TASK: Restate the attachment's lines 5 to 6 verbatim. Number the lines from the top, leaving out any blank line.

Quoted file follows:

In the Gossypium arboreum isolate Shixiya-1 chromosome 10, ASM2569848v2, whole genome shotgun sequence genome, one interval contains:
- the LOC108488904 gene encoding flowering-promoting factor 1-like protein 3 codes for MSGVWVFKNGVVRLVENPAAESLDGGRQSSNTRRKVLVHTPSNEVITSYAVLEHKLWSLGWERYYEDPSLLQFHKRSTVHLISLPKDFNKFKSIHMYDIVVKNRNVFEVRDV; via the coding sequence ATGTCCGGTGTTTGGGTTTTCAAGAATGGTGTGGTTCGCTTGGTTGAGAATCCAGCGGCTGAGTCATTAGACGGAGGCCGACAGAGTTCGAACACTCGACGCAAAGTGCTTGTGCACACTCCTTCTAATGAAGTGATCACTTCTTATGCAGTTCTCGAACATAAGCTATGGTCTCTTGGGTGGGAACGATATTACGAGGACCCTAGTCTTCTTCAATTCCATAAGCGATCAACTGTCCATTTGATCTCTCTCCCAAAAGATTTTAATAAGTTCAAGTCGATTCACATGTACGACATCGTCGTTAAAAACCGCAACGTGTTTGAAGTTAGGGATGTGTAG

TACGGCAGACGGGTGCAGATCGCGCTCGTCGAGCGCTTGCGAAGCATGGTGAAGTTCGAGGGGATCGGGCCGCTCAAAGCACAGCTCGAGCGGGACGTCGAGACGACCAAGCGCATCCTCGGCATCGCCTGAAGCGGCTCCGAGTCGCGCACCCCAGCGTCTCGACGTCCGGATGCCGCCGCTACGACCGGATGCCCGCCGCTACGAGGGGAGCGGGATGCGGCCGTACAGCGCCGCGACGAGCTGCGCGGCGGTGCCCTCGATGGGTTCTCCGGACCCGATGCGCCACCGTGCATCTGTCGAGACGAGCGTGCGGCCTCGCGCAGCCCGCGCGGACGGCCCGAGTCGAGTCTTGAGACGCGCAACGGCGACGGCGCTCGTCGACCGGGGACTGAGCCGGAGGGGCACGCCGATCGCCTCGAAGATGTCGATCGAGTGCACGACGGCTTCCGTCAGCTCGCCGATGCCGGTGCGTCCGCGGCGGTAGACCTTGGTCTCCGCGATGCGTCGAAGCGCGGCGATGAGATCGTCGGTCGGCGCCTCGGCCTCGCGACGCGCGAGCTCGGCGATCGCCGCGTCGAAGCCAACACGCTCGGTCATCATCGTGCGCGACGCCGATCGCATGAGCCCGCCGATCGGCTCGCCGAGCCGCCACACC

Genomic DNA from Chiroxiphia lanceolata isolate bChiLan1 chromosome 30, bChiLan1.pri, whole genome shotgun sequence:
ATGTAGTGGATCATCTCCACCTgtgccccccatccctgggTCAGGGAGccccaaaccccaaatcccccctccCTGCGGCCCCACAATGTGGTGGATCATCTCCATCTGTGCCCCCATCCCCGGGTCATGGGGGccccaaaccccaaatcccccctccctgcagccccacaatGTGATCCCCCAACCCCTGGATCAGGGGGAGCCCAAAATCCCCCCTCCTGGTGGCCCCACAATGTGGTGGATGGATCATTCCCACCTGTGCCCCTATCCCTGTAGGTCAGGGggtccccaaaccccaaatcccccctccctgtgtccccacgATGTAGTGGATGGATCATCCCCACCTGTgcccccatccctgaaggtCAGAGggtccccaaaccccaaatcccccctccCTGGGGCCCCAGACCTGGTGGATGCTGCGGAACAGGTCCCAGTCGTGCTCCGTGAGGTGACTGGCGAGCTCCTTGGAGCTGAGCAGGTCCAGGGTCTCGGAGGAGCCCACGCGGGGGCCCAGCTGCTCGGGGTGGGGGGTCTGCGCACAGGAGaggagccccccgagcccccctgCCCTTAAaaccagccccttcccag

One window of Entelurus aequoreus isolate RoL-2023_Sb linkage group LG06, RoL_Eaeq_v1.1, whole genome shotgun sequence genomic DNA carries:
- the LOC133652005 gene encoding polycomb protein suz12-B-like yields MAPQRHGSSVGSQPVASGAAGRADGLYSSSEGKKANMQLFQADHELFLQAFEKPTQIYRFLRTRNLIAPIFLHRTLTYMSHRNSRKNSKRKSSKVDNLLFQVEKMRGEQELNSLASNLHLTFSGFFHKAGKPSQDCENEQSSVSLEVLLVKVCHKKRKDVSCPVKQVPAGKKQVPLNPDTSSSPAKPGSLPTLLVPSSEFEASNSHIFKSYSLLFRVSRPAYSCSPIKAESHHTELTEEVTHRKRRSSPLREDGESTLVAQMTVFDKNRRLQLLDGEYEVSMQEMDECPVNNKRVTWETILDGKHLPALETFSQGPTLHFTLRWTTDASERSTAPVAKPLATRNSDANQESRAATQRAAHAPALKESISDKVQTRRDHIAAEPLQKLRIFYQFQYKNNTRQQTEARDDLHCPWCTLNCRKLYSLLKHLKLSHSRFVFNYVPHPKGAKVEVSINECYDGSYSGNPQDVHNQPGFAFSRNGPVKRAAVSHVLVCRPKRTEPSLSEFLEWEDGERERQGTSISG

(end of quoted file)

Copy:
ATGTAGTGGATCATCTCCACCTgtgccccccatccctgggTCAGGGAGccccaaaccccaaatcccccctccCTGCGGCCCCACAATGTGGTGGATCATCTCCATCTGTGCCCCCATCCCCGGGTCATGGGGGccccaaaccccaaatcccccctccctgcagccccacaatGTGATCCCCCAACCCCTGGATCAGGGGGAGCCCAAAATCCCCCCTCCTGGTGGCCCCACAATGTGGTGGATGGATCATTCCCACCTGTGCCCCTATCCCTGTAGGTCAGGGggtccccaaaccccaaatcccccctccctgtgtccccacgATGTAGTGGATGGATCATCCCCACCTGTgcccccatccctgaaggtCAGAGggtccccaaaccccaaatcccccctccCTGGGGCCCCAGACCTGGTGGATGCTGCGGAACAGGTCCCAGTCGTGCTCCGTGAGGTGACTGGCGAGCTCCTTGGAGCTGAGCAGGTCCAGGGTCTCGGAGGAGCCCACGCGGGGGCCCAGCTGCTCGGGGTGGGGGGTCTGCGCACAGGAGaggagccccccgagcccccctgCCCTTAAaaccagccccttcccag

One window of Entelurus aequoreus isolate RoL-2023_Sb linkage group LG06, RoL_Eaeq_v1.1, whole genome shotgun sequence genomic DNA carries: